We last saw Joseph asking the butler to let someone know that he had been unjustly thrown into prison.
But two whole years passed before the butler remembered to tell Pharaoh that Joseph had interpreted his dream. For two long years Joseph lingered in prison without hearing from the butler, without knowing what was going on outside of the four walls of his circumstances. I wonder if he thought that he might be stuck there forever? When our suffering seems endless, we can confuse God’s silence for stillness.
God may be silent, but He is not still.
A couple of years ago, my BH and I decided to test our bravery by going on a hot-air balloon ride. Once in the air, except for the occasional blast of hot air being forced into the giant balloon, we were surprised at how eerily quiet it was several hundred feet above the earth. All the sounds normally associated with movement or traveling weren’t present. We noticed right away that when we looked out on the horizon, we were unable to perceive any movement, even though we were moving quite steadily through the atmosphere. Only when we focused on something directly below us, were we able to see our movement.
There’s no mistaking the fact that God was involved in every aspect of Joseph’s life and that He had chosen him to be in a position of leadership, but the Lord established him in a way that He saw fit ~ by humbling him. Have you noticed that God often changes us, rather than our circumstances? And the way He changes us is through pruning.
None of us likes to be pruned. It hurts when extemporaneous things are cut away from our human nature. But God promises that the cutting away develops more fruit (John 15:2).
Joseph was growing and developing fruit that would literally save a nation. A nation that didn’t know, serve, or love God, yet God loved them so much that He sought to save them by giving Pharaoh a glimpse of the future through two dreams.
Trials are meant to lead to triumph ~ not just in your own life, but in the lives of many.
The effects of Joseph’s trials were far reaching. Besides forming him into a man of high character, his hardships ~ being kidnapped, brought to Egypt, becoming a servant, then prisoner ~ literally brought blessings to those who encountered him. What a humbling thought.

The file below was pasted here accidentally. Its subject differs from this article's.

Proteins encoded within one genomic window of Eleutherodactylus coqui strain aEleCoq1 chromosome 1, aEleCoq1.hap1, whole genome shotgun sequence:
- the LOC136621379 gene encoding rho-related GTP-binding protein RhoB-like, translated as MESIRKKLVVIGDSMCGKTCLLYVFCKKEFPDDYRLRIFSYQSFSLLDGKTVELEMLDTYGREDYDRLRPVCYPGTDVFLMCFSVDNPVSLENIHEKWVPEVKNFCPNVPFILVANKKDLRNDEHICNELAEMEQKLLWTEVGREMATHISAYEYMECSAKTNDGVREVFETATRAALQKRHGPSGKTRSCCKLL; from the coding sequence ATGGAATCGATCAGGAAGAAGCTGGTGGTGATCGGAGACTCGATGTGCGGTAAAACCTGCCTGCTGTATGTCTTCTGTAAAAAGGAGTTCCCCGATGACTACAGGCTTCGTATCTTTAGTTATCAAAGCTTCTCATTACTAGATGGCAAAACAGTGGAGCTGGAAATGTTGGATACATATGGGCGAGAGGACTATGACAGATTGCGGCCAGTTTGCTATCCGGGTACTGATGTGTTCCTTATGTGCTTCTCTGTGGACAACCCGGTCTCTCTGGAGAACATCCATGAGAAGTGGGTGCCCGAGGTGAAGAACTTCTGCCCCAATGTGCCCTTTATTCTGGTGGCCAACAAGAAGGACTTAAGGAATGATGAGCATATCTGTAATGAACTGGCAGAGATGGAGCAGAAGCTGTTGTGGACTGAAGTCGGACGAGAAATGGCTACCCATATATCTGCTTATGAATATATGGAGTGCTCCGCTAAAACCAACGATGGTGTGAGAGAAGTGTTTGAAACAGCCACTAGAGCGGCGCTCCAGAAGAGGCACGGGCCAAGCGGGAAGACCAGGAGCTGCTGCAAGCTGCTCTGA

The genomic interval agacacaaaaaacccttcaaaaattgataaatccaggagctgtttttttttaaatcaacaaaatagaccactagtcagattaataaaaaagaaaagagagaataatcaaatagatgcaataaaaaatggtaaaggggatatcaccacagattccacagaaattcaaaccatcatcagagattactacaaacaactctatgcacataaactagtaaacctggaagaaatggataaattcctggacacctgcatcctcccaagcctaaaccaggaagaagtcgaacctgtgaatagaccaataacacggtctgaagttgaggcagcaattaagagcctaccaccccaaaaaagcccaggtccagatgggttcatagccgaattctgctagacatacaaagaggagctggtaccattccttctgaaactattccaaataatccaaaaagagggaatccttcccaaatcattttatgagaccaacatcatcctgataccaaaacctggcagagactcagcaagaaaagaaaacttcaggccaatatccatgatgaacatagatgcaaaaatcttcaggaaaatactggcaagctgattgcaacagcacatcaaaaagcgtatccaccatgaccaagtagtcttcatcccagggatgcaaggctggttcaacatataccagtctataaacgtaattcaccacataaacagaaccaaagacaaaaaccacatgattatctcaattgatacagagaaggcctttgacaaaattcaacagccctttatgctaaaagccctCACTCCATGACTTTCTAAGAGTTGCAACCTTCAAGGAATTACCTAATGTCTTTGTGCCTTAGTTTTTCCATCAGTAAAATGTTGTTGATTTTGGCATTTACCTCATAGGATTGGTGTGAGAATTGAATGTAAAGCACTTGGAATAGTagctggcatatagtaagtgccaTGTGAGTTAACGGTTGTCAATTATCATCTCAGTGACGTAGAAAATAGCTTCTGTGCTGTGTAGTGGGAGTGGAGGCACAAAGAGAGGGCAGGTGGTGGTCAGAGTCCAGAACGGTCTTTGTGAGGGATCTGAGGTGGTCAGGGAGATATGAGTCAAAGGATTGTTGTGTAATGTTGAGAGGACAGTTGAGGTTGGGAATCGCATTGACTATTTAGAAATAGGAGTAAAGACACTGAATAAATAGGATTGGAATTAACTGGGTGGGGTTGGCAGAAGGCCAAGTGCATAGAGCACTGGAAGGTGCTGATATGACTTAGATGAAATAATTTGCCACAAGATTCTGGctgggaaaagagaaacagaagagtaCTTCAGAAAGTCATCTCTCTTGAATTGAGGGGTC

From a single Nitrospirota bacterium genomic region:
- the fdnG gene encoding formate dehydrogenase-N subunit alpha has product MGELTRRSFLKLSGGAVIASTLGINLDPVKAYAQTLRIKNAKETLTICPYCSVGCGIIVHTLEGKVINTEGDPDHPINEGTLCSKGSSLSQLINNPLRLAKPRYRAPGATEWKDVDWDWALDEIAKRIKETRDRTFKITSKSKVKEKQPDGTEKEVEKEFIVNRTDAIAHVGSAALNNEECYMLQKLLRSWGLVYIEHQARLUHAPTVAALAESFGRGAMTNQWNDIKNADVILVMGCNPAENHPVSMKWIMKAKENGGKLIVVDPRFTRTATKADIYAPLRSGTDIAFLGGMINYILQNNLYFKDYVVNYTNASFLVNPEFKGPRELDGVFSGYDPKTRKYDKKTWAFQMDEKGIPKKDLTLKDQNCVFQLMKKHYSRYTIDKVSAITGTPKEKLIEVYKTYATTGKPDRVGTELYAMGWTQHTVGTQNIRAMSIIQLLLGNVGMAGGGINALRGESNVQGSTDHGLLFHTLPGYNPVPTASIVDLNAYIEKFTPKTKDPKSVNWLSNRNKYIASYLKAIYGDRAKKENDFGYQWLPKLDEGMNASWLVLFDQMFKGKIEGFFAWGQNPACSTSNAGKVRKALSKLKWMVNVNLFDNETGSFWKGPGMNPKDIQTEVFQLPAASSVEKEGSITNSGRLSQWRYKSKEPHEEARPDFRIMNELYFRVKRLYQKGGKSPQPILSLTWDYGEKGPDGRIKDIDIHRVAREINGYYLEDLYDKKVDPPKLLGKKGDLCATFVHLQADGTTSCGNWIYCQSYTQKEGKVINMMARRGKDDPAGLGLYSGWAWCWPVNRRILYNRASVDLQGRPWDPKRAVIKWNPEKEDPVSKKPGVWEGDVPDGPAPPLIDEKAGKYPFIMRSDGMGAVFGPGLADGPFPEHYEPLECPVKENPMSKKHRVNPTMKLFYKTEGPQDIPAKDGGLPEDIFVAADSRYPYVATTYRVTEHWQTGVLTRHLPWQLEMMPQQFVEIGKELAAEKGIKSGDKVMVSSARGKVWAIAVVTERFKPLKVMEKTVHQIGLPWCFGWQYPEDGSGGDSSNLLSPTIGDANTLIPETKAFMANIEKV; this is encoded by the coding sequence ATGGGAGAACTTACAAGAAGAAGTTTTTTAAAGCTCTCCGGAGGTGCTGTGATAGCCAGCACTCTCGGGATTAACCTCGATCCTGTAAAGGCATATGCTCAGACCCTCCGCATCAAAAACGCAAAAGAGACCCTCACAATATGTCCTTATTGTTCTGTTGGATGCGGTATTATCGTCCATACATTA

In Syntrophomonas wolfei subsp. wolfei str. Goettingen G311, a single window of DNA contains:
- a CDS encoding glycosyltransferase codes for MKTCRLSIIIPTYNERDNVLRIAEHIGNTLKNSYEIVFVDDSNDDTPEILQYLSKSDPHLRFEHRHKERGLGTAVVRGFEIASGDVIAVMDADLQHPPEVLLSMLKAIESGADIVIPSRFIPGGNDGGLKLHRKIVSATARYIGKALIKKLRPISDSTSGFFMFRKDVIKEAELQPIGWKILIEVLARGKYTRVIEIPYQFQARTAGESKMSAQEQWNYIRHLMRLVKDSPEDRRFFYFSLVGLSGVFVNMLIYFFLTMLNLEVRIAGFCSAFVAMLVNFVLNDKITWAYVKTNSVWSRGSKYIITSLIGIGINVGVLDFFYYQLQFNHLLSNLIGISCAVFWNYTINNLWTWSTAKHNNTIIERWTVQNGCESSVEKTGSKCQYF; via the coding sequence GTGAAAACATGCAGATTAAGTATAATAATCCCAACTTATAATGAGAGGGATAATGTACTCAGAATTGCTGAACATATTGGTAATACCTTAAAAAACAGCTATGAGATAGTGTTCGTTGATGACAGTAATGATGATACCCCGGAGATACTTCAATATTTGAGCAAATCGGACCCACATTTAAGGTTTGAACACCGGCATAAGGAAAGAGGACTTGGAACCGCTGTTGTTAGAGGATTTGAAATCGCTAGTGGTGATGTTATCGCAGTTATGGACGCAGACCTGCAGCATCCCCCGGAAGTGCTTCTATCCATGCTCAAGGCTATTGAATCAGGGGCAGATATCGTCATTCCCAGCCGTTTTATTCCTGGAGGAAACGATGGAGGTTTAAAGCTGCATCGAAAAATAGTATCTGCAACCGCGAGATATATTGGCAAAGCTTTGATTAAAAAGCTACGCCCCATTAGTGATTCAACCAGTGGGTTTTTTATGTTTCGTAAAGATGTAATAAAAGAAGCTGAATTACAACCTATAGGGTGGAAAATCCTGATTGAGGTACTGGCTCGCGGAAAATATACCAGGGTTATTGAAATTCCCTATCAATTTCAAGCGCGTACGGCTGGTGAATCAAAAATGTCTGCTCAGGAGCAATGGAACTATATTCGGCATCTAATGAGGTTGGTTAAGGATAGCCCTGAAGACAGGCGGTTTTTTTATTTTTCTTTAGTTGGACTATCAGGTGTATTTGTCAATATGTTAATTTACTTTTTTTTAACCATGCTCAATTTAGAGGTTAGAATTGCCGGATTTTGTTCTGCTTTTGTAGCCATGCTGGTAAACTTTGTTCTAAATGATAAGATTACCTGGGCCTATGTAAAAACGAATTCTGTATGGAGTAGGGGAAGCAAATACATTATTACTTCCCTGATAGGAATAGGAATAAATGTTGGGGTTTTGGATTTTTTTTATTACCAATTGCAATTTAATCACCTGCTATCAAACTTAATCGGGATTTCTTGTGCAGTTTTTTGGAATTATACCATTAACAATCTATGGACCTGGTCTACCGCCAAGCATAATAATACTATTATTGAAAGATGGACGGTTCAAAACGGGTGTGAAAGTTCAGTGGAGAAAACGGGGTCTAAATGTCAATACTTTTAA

Pharaoh was next on God’s list of lives that would be changed by meeting Joseph. But first, He had to bring Pharaoh to a place of need.
“Now it came to pass in the morning that his (Pharaoh) spirit was troubled and he sent and called for all the magicians of Egypt and all its wise men. And Pharaoh told them his dreams, but there was no one who could interpret them for Pharaoh.” Gen. 41:8
It was a common practice for (pagan) kings to seek answers from “wise men”, magicians, soothsayers, fortune-tellers and the like, whenever they needed help or advice, such as health remedies, or advice about war, etc. It’s quite possible there were hundreds of men to choose from within the king’s court, yet, there was no one who could tell Pharaoh the meaning of his dreams.
Hmmm…what a co-winky-dink! Enter stage left: The butler, who just happened to remember that a certain young man named Joseph, whom he met in prison, was able to interpret dreams (correctly).
We get the distinct advantage of seeing Joseph’s character take shape as we read through the chapters of Genesis. Notice Joseph’s reply to Pharaoh’s request to interpret his dream.
“And Pharaoh said to Joseph, ‘I have dreamed a dream, and there is no one who can interpret it. But I have heard it said that you can understand a dream to interpret it.’ So Joseph answered Pharaoh, saying, ‘It is not me; God will give Pharaoh an answer of peace.’” Gen.41:15-16
Wow! The difference between the 17 year-old and the 30 year-old Joseph is stark. Remember how Joseph bragged about his dreams to his brothers (Gen.37:5-10)? And even though his dreams had been given to him by God, he makes no mention of the Lord when revealing them. Nope. It was all. about. Joseph.
At seventeen, Joseph hadn’t waited for the interpretation of his dream before he audaciously blurted it out. The purpose of his dream was in the interpretation, but at the time, Joseph wasn’t interested in God’s purpose ~ he was only interested in his position. Finally, Joseph is ready to give God 100% of the credit He deserves.
Many times, we don’t realize that we’ve done some growing up of our own until we’re able to look back upon a situation and see that our reaction is very different than prior to our season of trials.
After he interprets Pharaoh’s dream,“suddenly”, everything changes for Joseph. He’s given a new name, a robe, a gold necklace, and a ring, all signifying a new identity; one of authority. Then he’s given charge over all of Egypt, placed in a chariot and paraded through the city, where the inhabitants are commanded to bow to him.
It must have seemed like a whirlwind. Or a crazy dream. But it wasn’t really sudden at all. It took the Lord thirteen years to mold Joseph into the leader that he needed to be in order to bring about God’s divine purposes. Try to remember that the next time you see someone become an “overnight success”. You can take it to the spiritual bank that they’ve gone through years of personal development before God entrusted them with a message and/or a ministry.
Do you believe that God is preparing you for a divine purpose and that you are meant to triumph over every trial?
*Next week we’ll look at the re-emergence of Joseph’s brothers back into his life ~ then we’ll either wrap this series up, or take a break from it to focus on Christmas.
Have I thanked you recently for reading, sharing and/or commenting on this blog? Well, thank you!